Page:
Christian Living

Spiritual Life

Swimming Lessons: One-on-One Discipleship

Swimming Lessons.

Odd title for a book about making disciples, isn’t it?

But think about people you know who’ve become Christians. At some point they—like you—took a leap of faith and dove into the pool. They’re swimming, doing well, growing in their Christian faith.

But others are no longer afloat.

They sank.

You no longer see them attending church. You wonder if they’re still in a relationship with God. And no matter what your theology says about their salvation, it’s clear they’re not having much fun. There’s no joy.

Still other people who’ve taken the plunge seem to constantly struggle in their Christian life. Their heads are above water, but just barely. They move from one faith crisis to another, one series of poor decisions to the next.

What these people need—all of them—are some lessons about how to navigate the water of faith. They need swimming lessons.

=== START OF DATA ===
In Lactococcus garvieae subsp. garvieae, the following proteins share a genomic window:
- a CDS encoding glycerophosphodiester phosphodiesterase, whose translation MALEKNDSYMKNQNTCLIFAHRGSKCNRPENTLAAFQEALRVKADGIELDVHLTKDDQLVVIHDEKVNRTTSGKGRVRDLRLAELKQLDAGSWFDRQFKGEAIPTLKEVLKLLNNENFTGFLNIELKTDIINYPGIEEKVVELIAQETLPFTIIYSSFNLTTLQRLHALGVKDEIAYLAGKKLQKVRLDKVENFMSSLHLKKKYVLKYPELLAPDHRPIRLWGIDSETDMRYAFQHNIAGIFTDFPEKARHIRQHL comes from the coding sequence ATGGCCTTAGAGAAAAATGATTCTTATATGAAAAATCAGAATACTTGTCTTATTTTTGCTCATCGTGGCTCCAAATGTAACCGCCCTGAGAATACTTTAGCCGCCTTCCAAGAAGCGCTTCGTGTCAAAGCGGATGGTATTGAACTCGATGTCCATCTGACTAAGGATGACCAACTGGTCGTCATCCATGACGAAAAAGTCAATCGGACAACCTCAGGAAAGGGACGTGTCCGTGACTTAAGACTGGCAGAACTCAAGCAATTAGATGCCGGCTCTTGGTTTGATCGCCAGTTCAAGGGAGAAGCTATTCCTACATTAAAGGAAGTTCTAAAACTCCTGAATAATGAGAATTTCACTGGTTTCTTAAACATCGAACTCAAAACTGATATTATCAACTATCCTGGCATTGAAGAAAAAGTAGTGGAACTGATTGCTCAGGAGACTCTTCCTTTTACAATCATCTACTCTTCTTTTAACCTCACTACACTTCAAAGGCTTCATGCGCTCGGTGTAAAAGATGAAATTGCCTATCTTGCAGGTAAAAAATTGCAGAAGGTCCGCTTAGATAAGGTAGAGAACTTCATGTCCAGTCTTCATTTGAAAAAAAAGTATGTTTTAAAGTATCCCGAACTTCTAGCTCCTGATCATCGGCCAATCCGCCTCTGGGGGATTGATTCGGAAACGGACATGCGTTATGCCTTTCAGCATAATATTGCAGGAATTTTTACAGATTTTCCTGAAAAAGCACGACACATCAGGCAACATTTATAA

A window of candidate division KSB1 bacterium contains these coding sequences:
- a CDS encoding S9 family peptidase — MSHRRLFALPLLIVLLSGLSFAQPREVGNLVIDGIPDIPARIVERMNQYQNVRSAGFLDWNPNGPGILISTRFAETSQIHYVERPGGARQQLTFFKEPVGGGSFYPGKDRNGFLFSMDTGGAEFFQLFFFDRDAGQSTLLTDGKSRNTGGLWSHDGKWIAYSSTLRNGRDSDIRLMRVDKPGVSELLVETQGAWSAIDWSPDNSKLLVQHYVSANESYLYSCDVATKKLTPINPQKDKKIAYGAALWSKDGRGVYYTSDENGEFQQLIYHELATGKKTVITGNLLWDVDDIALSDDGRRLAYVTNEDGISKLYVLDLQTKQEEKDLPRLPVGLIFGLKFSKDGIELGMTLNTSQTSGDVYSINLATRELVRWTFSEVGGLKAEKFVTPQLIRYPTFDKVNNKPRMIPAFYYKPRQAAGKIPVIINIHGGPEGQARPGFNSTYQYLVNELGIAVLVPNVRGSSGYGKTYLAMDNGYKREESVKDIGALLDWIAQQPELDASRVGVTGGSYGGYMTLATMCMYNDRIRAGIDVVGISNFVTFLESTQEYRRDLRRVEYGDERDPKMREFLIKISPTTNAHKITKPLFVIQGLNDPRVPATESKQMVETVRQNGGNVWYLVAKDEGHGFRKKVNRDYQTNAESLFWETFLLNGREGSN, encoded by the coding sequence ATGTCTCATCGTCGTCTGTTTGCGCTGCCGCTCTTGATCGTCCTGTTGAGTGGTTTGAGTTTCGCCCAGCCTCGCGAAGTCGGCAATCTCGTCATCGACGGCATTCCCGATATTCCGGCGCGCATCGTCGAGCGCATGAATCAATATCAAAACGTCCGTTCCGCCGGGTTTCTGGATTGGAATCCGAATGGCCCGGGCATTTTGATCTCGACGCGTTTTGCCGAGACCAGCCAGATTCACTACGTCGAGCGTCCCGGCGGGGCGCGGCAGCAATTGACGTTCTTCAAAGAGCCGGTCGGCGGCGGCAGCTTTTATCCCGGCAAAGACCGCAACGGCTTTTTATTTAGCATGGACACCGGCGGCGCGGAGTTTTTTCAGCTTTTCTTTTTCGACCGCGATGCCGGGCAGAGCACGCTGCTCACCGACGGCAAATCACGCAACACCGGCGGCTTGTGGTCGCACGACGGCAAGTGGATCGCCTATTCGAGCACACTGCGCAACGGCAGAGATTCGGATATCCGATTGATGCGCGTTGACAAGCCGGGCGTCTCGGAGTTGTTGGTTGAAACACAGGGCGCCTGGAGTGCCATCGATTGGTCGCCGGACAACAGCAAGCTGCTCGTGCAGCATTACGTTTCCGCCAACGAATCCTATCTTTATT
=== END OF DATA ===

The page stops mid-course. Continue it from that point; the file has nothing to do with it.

Here’s the good news: in the same way you can teach someone to swim in water, you can teach someone to hear God, obey him, and thrive in a relationship with him. It’s called discipleship—and in most churches it’s a lost art.

Answer this question: If I placed a recently converted Christian into your care, do you know exactly what to do to maximize the chances of this new Christian maturing in Christ?

Don’t be ashamed if you can’t rattle off your strategy. Most Christians can’t because they don’t have one. In fact, most pastors don’t have one.

In the fall of 2002, I was teaching a discipleship conference in the Philippines. In the audience were over 500 pastors and church leaders. I asked them the question I just asked you.
Of the 500 pastors and mature Christians sitting in that room, just ten raised their hands.


So let me ask you again: If I placed a recently converted Christian into your care, do you know what to do to maximize the chances of this new Christian maturing in Christ?